2.  Removing the paint from stencils was as easy as wiping it away.  It was so easy, I thought I was dreaming.  I used my hand dyed fabric to wipe and remove the excess paint from both stencils.

3.  I believe the reason the rubbings weren't successful was because the surface of the paints weren't flat, but were concave (dipped inward) and didn't provide good coverage.

4.  After awhile, instead of placing the paint on my craft mat, I simply dipped my stencil brush into the paint and rotated the brush to achieve good coverage.  That made the paints concave and didn't allow adequate coverage for the rubbings.

5.  Don't forget you must wait a minimum of 24 hours, then iron the product under parchment paper or your craft sheet to permanently set the paint.  In fact, the longer you allow this paint to dry, the more vivid it will be.  After that, especially if you are painting on fabric, which should be ironed on both sides, it can be washed in your washing machine.  It is also fade resistant.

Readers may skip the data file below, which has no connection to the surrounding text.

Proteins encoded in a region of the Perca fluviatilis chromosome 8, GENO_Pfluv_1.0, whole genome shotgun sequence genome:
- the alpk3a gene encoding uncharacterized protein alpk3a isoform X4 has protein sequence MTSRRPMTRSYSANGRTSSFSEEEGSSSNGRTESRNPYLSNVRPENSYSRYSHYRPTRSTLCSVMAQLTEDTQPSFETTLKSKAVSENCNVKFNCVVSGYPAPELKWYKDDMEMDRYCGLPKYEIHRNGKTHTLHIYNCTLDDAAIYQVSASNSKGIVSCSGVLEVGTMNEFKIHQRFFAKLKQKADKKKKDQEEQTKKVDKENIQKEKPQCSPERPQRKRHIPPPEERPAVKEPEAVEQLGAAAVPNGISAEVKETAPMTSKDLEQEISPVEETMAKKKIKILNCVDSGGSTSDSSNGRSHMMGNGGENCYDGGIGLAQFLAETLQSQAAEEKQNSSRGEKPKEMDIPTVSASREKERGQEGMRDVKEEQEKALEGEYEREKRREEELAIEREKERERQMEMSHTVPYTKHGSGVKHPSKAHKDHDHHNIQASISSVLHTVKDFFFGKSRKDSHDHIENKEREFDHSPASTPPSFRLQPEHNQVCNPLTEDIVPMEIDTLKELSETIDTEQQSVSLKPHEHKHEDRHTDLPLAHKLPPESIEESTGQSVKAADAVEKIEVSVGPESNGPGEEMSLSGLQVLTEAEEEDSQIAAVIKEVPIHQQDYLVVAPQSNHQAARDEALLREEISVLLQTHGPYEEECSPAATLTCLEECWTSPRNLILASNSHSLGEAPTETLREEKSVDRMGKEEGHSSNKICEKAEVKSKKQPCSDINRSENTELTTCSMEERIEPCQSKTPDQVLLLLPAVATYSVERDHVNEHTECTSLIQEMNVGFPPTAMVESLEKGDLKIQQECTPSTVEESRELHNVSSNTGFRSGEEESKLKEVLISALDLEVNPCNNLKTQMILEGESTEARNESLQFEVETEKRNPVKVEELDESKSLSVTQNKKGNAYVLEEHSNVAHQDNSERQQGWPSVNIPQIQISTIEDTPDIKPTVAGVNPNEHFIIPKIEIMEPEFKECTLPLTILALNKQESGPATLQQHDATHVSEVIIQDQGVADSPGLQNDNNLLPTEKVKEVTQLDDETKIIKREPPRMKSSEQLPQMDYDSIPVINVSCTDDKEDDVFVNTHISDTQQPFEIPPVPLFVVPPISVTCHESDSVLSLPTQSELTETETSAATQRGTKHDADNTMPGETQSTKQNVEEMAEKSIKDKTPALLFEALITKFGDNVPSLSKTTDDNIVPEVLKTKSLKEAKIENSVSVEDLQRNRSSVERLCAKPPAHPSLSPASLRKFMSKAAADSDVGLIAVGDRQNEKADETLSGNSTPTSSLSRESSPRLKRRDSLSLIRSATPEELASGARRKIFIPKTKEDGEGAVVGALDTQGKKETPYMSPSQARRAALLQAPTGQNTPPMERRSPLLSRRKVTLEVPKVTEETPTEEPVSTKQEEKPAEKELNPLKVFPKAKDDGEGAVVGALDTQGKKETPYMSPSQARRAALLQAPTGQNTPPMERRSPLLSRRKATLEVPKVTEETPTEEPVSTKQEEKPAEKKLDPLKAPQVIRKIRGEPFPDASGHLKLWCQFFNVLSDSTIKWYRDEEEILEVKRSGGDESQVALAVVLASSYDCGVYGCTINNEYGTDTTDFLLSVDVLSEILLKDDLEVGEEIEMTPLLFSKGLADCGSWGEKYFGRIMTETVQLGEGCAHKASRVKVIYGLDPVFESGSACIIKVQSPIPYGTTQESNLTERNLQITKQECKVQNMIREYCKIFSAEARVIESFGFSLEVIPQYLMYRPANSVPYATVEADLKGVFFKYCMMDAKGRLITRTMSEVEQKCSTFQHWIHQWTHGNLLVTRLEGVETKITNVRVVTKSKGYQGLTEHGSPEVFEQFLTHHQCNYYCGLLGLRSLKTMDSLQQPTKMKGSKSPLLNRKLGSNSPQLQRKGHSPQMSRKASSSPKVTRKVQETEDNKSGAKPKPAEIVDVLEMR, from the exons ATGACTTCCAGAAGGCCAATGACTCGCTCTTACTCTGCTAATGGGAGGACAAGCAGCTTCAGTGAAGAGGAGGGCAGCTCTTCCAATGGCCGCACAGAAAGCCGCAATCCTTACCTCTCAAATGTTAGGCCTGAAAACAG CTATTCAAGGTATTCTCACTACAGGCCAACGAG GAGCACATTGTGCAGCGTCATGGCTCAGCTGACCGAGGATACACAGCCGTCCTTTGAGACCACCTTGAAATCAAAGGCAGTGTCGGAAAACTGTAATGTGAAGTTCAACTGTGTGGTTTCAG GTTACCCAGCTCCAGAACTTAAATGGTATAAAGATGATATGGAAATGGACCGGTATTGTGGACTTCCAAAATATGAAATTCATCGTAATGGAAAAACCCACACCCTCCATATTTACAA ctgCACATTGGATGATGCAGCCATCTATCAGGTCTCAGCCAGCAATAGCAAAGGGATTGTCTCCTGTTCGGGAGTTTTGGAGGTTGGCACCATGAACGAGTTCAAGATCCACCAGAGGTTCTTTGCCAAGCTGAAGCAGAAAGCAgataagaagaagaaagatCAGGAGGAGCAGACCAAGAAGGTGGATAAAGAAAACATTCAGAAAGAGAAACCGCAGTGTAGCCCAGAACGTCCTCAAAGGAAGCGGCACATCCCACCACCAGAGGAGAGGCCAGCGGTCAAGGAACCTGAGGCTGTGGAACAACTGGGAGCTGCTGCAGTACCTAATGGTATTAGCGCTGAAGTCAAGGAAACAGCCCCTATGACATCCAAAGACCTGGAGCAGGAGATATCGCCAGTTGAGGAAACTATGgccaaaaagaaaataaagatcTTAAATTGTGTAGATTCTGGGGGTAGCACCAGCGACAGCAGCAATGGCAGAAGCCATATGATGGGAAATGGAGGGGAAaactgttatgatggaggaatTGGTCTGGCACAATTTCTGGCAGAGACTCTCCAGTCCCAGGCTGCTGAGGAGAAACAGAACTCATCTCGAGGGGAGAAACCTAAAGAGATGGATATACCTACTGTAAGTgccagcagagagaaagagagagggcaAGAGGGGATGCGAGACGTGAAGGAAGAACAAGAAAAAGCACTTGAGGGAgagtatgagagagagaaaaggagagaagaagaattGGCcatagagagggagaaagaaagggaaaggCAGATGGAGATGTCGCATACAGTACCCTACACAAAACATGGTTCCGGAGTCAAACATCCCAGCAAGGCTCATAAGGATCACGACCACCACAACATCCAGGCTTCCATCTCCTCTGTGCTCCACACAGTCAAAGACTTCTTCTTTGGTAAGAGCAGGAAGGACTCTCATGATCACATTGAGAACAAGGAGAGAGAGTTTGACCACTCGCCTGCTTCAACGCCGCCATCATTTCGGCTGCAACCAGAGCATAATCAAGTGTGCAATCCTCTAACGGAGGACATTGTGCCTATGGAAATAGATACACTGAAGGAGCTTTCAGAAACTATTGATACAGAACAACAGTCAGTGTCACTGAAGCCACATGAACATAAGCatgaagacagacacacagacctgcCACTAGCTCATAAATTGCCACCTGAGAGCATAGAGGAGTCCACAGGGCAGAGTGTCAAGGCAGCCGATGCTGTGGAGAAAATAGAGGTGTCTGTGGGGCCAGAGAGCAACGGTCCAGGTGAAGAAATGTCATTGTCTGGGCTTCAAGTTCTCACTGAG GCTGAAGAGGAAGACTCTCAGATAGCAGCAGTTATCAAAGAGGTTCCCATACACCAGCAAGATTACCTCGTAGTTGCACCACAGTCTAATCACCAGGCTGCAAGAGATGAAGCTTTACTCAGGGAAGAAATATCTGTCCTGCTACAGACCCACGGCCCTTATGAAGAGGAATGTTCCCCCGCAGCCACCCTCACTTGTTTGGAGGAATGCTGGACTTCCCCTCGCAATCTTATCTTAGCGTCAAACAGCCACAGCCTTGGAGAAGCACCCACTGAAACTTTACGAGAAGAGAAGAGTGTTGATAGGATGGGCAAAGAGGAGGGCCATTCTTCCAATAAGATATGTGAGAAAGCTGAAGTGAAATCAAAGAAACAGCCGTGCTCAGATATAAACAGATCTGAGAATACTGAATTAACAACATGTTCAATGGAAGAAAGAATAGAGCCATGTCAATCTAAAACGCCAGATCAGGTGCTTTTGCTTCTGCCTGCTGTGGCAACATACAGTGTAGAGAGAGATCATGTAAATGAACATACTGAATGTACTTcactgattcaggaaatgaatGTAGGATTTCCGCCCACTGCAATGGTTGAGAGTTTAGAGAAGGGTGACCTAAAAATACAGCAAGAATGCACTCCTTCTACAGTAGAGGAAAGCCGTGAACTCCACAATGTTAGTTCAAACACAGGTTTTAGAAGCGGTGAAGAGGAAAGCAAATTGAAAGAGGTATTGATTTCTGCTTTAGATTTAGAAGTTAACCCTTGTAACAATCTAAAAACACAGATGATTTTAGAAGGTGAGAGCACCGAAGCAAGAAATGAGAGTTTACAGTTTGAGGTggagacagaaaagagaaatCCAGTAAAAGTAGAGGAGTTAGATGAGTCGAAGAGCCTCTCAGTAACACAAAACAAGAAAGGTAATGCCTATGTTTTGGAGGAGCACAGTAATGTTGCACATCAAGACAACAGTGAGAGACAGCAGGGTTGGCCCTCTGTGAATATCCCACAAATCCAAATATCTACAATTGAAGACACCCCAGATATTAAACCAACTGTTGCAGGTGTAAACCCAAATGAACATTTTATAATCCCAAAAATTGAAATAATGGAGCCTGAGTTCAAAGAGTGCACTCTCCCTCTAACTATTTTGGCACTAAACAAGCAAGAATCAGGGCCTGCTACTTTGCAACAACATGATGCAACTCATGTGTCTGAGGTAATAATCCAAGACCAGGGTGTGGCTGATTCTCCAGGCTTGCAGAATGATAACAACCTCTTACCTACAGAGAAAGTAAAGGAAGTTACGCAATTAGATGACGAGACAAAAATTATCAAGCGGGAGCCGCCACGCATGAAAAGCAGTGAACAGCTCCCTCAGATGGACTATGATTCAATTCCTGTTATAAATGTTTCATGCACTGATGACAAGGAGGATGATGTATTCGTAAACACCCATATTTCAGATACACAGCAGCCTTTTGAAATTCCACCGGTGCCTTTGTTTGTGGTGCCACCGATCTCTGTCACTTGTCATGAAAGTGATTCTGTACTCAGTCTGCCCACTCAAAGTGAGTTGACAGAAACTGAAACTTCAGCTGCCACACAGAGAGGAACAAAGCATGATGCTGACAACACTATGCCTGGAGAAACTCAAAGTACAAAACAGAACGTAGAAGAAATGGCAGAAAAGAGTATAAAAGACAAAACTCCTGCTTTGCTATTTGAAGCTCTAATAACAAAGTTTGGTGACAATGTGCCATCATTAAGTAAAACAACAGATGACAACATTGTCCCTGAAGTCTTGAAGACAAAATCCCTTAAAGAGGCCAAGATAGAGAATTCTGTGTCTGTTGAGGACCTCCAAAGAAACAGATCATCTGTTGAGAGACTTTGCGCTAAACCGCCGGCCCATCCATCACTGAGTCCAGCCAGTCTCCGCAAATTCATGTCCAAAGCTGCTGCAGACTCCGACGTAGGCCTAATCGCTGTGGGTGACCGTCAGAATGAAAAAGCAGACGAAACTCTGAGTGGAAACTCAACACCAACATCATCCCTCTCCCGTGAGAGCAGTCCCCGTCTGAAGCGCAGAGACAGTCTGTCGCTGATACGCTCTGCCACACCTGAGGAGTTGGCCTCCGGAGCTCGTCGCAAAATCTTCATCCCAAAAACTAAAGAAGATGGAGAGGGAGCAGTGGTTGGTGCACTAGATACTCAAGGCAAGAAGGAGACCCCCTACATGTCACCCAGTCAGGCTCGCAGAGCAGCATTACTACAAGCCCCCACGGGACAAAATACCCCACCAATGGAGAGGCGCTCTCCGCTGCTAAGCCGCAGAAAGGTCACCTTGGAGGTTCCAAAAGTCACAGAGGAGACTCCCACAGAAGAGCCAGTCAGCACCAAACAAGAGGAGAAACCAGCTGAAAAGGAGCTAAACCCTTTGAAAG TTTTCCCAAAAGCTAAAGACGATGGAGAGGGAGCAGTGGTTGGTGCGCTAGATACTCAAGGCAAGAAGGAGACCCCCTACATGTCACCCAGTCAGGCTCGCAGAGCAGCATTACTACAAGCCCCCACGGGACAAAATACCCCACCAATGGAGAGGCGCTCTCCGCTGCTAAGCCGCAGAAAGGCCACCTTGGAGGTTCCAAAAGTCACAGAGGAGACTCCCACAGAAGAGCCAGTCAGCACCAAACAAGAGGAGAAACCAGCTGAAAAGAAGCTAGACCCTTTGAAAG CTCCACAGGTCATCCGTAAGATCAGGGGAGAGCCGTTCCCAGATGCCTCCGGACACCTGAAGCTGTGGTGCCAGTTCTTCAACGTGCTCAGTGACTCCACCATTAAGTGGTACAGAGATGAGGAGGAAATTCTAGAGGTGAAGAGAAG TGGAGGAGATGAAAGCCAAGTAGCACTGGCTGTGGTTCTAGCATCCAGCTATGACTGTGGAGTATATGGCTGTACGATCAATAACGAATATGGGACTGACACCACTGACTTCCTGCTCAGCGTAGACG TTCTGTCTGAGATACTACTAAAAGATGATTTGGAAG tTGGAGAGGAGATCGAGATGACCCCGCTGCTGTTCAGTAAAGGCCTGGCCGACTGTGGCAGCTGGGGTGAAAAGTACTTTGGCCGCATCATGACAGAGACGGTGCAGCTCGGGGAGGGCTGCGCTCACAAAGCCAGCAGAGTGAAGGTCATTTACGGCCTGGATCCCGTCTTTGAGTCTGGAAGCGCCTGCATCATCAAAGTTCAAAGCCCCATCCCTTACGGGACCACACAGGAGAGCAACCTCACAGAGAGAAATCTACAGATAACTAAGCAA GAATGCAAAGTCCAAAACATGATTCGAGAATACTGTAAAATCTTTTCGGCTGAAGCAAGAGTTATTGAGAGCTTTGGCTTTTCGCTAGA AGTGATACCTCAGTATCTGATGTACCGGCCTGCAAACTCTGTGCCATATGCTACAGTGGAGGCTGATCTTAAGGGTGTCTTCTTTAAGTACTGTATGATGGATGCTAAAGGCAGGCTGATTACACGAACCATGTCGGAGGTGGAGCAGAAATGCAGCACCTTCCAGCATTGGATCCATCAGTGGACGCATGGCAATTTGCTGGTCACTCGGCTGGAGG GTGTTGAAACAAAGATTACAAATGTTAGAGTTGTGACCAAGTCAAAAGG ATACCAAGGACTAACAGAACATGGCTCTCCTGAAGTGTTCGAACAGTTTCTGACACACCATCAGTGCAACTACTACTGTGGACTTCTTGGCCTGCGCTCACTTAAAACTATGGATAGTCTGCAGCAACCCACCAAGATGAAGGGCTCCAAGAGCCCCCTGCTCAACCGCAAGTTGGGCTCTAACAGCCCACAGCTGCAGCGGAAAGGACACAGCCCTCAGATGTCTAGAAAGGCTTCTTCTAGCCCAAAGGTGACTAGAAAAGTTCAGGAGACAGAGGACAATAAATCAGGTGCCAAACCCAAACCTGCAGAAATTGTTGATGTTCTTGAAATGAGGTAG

I sincerely hope you learned a bit about these Paintstiks today.  If you have them and use them, please let me know in your comments.

Once this has gone live, you'll be able to find this post on my Tutorials page.  Thanks for joining me today.  I really appreciate it.  If you would like me to continue these monthly tutorials in 2018, please let me know in comments.

Wednesday, December 13, 2017

Wednesday wonders: Christmas trees


As I'm sure everyone knows by now, I love Christmas trees.  All mine are tabletop, though.  So today I'm sharing some I found on Pexels, that wonderful site where you can search for just about anything you desire and save it to your computer.


























These Wednesday wonders were inspired by my blog after I shared my table top trees this year.  And this was too cute not to share.

Thanks  for joining me today.  You never know when your blog might be the inspiration that influences the next Wednesday wonders.